Wednesday, December 2, 2009

Ada Louise Huxtable on the new Cooper Union: "It perfectly expresses the creative energy of New York"

Legendary critic Ada Louise Huxtable weighs in on the new Cooper Union building in The Wall Street Journal. And she likes what Thom Mayne has done... Take it away, Ada!

[I]ts futuristic façade is strikingly different in style and unlike anything else around it. The East Village is an area in transition, best known for its disappearing Bowery flophouses and restaurant supply stores. The wave of development moving along the Bowery in the wake of Sanaa's New Museum with its offhand infusion of sophisticated Japanese design already contains the marks of Meatpacking-District gentrification. With its uneven mix of scales and textures and juxtapositions that have more to do with unpredictable change than reliable constants, this is a place that upends any conventional or stable idea of "contextual" harmony.


It is not surprising that the school would commission an equally advanced design for its new construction, not only for the latest in technology and sustainability, but also as an appropriate learning environment for those engaged in creative disciplines. Applying a tough sensibility to a tough assignment revitalized an amorphous status quo. To this native New Yorker who has watched the city evolve over decades and treasures its unrelenting diversity, Mr. Mayne has got it just right.

And she likes the staircase!

The stair is meant to be the interactive heart of the building and it appears to be working, although reality doesn't always follow architects' plans. Students move between classes, sit on the steps with their computers or lunches, and peel off to adjacent study lounges. Daylight pours down from a skylight at the top. This is high architectural drama, a luminous and exhilarating invitation into the structure's life and use. It is not building as bling. It is how architecture turns program and purpose into art. And it perfectly expresses the creative energy of New York.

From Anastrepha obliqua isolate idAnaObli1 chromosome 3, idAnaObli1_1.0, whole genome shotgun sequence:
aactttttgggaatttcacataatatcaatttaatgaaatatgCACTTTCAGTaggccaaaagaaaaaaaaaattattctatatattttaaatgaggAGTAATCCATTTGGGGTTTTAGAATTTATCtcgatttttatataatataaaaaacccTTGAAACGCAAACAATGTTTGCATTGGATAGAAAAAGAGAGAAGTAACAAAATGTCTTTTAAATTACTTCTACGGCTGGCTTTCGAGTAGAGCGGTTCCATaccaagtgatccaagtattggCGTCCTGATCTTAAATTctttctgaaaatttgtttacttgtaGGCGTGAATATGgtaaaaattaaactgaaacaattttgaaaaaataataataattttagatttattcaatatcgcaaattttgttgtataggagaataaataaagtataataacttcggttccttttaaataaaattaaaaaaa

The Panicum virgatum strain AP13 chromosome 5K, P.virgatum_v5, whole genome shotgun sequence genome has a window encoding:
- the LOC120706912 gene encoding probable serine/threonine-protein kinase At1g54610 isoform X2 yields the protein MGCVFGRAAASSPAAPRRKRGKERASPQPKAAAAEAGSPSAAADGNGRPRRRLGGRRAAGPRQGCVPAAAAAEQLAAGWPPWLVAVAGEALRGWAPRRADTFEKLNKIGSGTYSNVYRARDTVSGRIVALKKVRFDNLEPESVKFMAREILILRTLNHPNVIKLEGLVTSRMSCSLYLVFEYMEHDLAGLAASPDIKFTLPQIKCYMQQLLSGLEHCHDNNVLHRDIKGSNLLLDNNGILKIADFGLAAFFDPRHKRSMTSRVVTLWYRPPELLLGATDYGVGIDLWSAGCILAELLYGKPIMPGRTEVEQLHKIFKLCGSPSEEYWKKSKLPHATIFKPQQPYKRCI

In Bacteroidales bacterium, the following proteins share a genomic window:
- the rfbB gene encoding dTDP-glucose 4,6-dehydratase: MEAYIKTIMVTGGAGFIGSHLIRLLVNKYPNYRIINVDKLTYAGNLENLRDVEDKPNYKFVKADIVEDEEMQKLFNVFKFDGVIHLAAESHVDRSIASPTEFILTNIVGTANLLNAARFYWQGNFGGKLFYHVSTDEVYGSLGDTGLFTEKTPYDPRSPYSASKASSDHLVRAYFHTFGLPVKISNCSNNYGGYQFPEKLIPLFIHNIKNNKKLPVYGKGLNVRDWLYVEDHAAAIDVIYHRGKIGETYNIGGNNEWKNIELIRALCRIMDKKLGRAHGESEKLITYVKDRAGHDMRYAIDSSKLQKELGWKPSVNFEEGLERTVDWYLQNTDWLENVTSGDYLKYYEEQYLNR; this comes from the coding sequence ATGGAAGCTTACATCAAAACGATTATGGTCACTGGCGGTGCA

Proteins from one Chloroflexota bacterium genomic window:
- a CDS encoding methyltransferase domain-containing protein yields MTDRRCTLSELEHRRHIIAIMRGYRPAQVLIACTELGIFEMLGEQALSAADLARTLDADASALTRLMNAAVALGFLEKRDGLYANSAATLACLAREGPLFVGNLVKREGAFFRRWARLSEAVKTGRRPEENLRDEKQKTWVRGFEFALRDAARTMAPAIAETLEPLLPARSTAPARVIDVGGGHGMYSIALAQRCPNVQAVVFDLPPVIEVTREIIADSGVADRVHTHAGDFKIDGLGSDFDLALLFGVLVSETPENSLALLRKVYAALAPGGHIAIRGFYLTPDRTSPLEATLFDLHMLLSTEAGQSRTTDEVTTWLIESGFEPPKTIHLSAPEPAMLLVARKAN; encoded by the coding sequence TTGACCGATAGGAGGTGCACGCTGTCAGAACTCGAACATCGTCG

1 comment:

prodigal son said...

This reads more like a puff piece than serious architectural criticism.

I also wish the term "supergentrification" would be used more. There is a difference between "transforming" an already interesting, functional, and even high income area as opposed to a high crime, high poverty area. Its arguable whether straight gentrification can be good or bad, but I just don't see any benefits to supergentrification.

Actually I see some benefits to the spaceship buildings in terms of perfectly expressing the spirit of the times, and as a sort of warning. It the EV and LES are really going to transform into versions of the meatpacking district, its useful to have some sort of visible reminder, though a simple billboard would have been better.